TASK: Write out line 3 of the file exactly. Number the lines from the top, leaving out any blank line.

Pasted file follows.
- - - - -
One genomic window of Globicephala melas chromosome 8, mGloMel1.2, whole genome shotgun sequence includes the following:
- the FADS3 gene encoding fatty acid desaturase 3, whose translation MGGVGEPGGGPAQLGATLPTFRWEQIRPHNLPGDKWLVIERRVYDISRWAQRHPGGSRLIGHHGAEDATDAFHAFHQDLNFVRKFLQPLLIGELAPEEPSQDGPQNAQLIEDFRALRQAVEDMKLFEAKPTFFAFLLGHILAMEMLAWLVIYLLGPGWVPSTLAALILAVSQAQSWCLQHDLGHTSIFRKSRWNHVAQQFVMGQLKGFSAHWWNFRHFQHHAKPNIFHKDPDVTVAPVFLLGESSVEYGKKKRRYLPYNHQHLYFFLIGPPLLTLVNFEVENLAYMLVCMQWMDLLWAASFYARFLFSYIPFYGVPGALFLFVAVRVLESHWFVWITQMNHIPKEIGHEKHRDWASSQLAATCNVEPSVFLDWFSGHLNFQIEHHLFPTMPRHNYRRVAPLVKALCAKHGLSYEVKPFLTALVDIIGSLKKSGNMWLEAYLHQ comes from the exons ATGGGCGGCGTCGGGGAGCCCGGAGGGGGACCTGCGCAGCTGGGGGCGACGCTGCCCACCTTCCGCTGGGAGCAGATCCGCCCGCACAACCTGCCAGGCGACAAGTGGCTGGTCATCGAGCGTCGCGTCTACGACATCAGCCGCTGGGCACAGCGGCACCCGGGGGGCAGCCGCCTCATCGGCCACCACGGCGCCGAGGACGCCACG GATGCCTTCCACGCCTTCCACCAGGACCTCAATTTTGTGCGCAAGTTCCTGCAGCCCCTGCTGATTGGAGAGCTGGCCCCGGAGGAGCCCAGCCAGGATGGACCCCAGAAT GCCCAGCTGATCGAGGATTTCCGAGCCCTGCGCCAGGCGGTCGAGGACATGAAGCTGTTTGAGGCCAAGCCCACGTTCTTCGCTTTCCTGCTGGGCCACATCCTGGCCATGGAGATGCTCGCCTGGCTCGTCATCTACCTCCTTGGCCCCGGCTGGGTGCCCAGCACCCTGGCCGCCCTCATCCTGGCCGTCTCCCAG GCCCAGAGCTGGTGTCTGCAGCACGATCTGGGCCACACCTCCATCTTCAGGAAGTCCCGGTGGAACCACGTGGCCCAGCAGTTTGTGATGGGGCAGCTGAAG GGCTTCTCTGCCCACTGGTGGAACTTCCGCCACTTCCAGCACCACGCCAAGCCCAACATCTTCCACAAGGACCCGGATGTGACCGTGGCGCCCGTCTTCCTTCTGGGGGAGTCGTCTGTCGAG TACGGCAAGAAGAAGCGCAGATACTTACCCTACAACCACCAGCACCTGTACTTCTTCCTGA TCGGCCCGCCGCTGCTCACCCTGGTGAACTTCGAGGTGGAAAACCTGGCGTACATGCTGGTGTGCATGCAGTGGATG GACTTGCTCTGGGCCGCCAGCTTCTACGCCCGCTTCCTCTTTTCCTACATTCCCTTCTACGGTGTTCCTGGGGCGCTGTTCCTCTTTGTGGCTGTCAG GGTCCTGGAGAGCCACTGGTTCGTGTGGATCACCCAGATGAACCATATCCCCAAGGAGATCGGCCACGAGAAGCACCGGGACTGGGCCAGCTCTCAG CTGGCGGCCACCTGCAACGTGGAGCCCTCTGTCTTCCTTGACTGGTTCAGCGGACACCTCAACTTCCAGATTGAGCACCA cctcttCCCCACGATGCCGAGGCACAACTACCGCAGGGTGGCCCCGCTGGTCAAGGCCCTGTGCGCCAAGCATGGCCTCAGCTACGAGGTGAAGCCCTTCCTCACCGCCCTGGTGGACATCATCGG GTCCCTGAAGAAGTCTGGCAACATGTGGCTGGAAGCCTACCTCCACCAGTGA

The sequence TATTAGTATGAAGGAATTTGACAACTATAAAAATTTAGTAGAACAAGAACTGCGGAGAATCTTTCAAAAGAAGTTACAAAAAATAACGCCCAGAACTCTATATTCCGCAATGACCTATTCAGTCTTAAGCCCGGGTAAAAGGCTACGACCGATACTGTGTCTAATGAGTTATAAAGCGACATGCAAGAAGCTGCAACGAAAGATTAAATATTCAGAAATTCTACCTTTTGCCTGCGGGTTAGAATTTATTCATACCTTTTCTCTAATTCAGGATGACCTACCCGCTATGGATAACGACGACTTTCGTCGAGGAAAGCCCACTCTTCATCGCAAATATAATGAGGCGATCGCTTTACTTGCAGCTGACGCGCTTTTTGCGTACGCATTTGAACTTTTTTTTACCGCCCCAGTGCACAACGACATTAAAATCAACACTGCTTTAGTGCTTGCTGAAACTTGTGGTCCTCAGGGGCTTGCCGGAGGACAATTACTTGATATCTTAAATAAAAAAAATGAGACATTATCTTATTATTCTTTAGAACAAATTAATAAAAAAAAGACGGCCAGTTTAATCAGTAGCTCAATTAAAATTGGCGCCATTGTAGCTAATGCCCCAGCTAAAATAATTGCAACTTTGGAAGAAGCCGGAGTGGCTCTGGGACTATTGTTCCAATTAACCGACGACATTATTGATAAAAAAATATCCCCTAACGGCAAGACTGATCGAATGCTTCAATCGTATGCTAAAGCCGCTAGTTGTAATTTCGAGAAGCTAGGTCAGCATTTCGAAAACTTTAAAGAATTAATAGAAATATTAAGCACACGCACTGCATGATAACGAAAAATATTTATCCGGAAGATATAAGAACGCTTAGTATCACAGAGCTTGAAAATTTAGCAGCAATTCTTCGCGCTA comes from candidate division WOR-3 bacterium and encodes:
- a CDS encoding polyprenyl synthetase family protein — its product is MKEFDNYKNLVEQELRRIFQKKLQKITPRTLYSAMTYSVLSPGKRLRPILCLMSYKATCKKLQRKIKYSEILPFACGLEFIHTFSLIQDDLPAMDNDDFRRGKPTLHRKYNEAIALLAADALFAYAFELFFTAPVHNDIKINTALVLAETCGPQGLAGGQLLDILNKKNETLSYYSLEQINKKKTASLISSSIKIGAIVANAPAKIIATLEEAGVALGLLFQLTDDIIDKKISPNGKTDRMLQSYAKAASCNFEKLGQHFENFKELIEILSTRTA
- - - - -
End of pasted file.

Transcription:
The sequence TATTAGTATGAAGGAATTTGACAACTATAAAAATTTAGTAGAACAAGAACTGCGGAGAATCTTTCAAAAGAAGTTACAAAAAATAACGCCCAGAACTCTATATTCCGCAATGACCTATTCAGTCTTAAGCCCGGGTAAAAGGCTACGACCGATACTGTGTCTAATGAGTTATAAAGCGACATGCAAGAAGCTGCAACGAAAGATTAAATATTCAGAAATTCTACCTTTTGCCTGCGGGTTAGAATTTATTCATACCTTTTCTCTAATTCAGGATGACCTACCCGCTATGGATAACGACGACTTTCGTCGAGGAAAGCCCACTCTTCATCGCAAATATAATGAGGCGATCGCTTTACTTGCAGCTGACGCGCTTTTTGCGTACGCATTTGAACTTTTTTTTACCGCCCCAGTGCACAACGACATTAAAATCAACACTGCTTTAGTGCTTGCTGAAACTTGTGGTCCTCAGGGGCTTGCCGGAGGACAATTACTTGATATCTTAAATAAAAAAAATGAGACATTATCTTATTATTCTTTAGAACAAATTAATAAAAAAAAGACGGCCAGTTTAATCAGTAGCTCAATTAAAATTGGCGCCATTGTAGCTAATGCCCCAGCTAAAATAATTGCAACTTTGGAAGAAGCCGGAGTGGCTCTGGGACTATTGTTCCAATTAACCGACGACATTATTGATAAAAAAATATCCCCTAACGGCAAGACTGATCGAATGCTTCAATCGTATGCTAAAGCCGCTAGTTGTAATTTCGAGAAGCTAGGTCAGCATTTCGAAAACTTTAAAGAATTAATAGAAATATTAAGCACACGCACTGCATGATAACGAAAAATATTTATCCGGAAGATATAAGAACGCTTAGTATCACAGAGCTTGAAAATTTAGCAGCAATTCTTCGCGCTA comes from candidate division WOR-3 bacterium and encodes: